“Peter” strode into the kitchen, cornered me and announced: “You’re a fucking asshole bitch, you know that? ” He raised his hand to squeeze and rotate my face, then neatly stepped beside me and kicked me in the butt.
Abby and Emily were happily coloring at the table, several feet away. All was happy, peaceful.
My counselor had told me to use “I feel” statements. So, I said, “I feel bad when you do that. I want you to stop.”
He sneered, repeated “You’re a fucking asshole bitch,” squeezed my face, and kicked me in the butt.
I said, “I want you to stop doing that.”
He sneered, repeated “You’re a fucking asshole bitch, ” squeezed my face, and kicked me in the butt.
I said, “You know, when you act like this, you put me in a really difficult position.”
“Oh, yeah…how’s that?” he mocked.
“Yeah.” I said. “If I allow you to treat me like this, then I teach those little girls at the table to buy into the same thing for their marriages. If I divorce you to make you stop, then they are trashed by divorce.”
He didn’t say a word, but seemed to tire of the game, and left the kitchen.
The girls happily colored and chatted at the table, oblivious.
OUT OF THE BLUE. I hadn’t done anything “wrong,” there was no prelude or issue. I suddenly understood something. I DIDN’T DO ANYTHING. THIS HAD TO DO WITH HIM, NOT ME. He wasn’t being picky, he was being ABUSIVE. For five years it had been eggs overdone or underdone, toast overdone or underdone, shirts not hung correctly, using the wrong word, wrong tone of voice, wrong route on the road, sausage overdone or underdone or “consolidated.” This time….it was nothing. Just because he felt like it.
A note on denial and crazy-making: I waited a couple of days, until Peter had changed back into Dr. Jekyl, and asked him about the incident. He didn’t know what I was talking about! I described in detail what he did and said. He looked at me as though I was insane, and said, “Why do you keep making up things to get mad about?” I never knew whether he really didn’t remember, or if he was just not copping.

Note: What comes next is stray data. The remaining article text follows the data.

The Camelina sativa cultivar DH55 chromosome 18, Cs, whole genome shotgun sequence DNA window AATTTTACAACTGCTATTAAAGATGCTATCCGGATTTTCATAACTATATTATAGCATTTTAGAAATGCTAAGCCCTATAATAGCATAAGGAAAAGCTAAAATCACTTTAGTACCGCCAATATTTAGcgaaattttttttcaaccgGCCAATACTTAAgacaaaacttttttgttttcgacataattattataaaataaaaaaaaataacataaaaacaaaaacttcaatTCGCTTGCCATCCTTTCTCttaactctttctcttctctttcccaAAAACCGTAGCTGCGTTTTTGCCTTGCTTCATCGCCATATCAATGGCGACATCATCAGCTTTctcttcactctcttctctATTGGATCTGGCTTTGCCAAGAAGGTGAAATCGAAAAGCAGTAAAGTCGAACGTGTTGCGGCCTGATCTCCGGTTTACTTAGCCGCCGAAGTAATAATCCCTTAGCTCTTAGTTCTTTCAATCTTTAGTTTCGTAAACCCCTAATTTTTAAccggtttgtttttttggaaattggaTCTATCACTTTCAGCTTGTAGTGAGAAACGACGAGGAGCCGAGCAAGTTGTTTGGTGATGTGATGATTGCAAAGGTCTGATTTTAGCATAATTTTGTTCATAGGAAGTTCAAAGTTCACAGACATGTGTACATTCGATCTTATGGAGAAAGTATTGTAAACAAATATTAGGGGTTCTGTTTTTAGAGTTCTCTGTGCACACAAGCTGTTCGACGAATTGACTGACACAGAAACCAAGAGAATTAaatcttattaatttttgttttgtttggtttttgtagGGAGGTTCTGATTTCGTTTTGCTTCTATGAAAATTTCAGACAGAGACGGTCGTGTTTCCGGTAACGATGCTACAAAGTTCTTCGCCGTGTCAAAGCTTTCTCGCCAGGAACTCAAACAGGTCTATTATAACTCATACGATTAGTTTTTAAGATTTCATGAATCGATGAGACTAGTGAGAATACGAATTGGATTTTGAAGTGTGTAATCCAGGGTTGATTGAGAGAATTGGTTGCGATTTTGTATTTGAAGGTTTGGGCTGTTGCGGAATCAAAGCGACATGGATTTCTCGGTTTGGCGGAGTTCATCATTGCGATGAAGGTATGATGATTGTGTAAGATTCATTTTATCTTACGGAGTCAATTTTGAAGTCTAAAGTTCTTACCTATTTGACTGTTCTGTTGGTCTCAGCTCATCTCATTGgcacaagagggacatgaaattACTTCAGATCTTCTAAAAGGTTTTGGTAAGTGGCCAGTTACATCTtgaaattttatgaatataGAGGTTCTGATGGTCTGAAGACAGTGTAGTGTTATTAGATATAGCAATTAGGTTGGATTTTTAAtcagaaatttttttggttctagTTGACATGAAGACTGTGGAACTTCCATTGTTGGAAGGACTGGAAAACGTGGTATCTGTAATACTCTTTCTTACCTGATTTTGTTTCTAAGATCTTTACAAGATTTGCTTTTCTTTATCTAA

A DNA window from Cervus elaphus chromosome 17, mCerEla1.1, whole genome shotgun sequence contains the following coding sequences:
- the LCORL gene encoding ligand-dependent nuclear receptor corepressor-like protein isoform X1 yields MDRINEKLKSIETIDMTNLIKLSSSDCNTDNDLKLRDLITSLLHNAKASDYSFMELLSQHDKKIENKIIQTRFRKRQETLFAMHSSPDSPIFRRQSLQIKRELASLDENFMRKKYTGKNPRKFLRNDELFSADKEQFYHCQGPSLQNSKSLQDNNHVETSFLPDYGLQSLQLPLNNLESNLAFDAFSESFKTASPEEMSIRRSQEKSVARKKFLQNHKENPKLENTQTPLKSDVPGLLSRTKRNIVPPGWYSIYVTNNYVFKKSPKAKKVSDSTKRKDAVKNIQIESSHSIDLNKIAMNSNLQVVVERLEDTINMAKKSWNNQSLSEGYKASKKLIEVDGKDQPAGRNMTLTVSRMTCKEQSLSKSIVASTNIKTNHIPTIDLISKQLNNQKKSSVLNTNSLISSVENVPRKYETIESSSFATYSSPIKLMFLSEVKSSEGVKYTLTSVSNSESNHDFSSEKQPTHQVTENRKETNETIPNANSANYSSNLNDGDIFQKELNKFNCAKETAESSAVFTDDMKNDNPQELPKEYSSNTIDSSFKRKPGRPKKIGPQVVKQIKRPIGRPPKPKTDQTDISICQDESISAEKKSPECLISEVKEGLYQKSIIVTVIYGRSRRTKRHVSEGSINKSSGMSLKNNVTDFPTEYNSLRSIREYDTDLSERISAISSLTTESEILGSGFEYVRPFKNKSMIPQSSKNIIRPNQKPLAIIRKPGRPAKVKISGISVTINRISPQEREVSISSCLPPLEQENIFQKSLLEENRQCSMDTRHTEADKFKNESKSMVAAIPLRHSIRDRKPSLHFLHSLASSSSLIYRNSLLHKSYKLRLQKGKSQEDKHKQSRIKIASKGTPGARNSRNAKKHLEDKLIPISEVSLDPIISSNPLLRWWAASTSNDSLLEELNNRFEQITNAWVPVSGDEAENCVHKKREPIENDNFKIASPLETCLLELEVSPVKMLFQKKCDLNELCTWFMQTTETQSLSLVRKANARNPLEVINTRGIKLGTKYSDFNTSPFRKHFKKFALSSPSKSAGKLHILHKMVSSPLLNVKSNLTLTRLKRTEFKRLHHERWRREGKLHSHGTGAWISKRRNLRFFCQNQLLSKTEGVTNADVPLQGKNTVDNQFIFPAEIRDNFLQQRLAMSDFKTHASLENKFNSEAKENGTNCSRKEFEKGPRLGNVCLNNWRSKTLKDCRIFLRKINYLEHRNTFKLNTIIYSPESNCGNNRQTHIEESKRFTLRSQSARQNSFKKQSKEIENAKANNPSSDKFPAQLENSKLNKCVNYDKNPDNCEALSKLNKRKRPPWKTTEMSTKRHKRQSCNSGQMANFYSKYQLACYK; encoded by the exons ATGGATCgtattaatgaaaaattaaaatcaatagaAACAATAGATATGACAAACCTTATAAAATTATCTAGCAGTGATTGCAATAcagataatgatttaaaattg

Over the years, he has told me how cruel I was to control him with threats of divorce (four times over 19 years – this was the second).
Now, I wonder what is going through your mind as you read.
My first guess is that you are confused about why I didn’t walk out of the kitchen, but stood there and “took it.” (He was blocking my way – it would have required a shove or physical body block to get out – which could provide an excuse for physical violence – escalate).
You wonder why I didn’t just INSIST he stop. (Because I knew that raising my voice or using what he called a “pointed tone of voice” would make him ANGRY and loud – escalate – and alert the girls of the ugliness in front of them).
You may wonder why I had seen a counselor alone. (Because, for him, it was MY problem. I guess, for me, it was my problem, too. I had to learn to cope better, because I was sinking).
Or why I hadn’t left long ago. (Didn’t want the court system to give him unsupervised partial custody, or for him to be more angry and with partial custody, hope for healing and that the “real and nice” Dr. Jekyl version of Peter would come to stay, honoring and fearing God as I understood Him, love for kids and him, no way to prove his actions, eroded confidence, financial inferiority, no one else seeing the problem – and more).
Or what did I do that might have provoked him? (ABSOLUTELY NOTHING, or heck if I know).
If so, you are responding typically, by focusing on WHY THE VICTIM STAYS. Which is just a gentler way of blaming the victim. Which maintains the status quo in public opinion about domestic abuse.
Did you also wonder:
What motivates him to abuse?
What would stop him from doing that?
What is his brokenness that needs to be healed, and how can that be done?
What can she do to protect herself and her kids?
What would she need for proof in a court of law?
How are his actions affecting the kids?
What recourse does she have?
How can he be held accountable?
How can I strengthen her and widen her options?
If you were wondering these things, you are FOCUSING ON THE ABUSER ALSO, which is right. And on stopping the abuse. And on practical, proactive steps to empower the woman/children to greater safety and health. And you are one person who can nudge public opinion in the right direction.
This doesn’t seem like such a hard change in perspective, once it has been explained. A Christian, however, may experience some conflict with scripture as he/she understands it, and some challenge from other Christians for focusing on the types of questions above, rather than more scriptural options.
Wives and submission (the Bible tells me so)
No divorce (only half of the verse….)
Causing him to commit adultery (a man has needs)
Causing him to stumble (poor guy)
Not acting in faith (God is saying yes, no, or wait….wait for it…..wait for it)
Giving way to fear (God won’t be pleased)
God’s ways are not our ways (so don’t think for yourself)
God won’t test you beyond what you can bear (so you must be able to bear it)
Not everyone expressed these views. They were just out there….for consideration and confusion.
So….. I figured out it was abuse. But I still didn’t know what I was allowed to do about it. As a Christian wife, that is.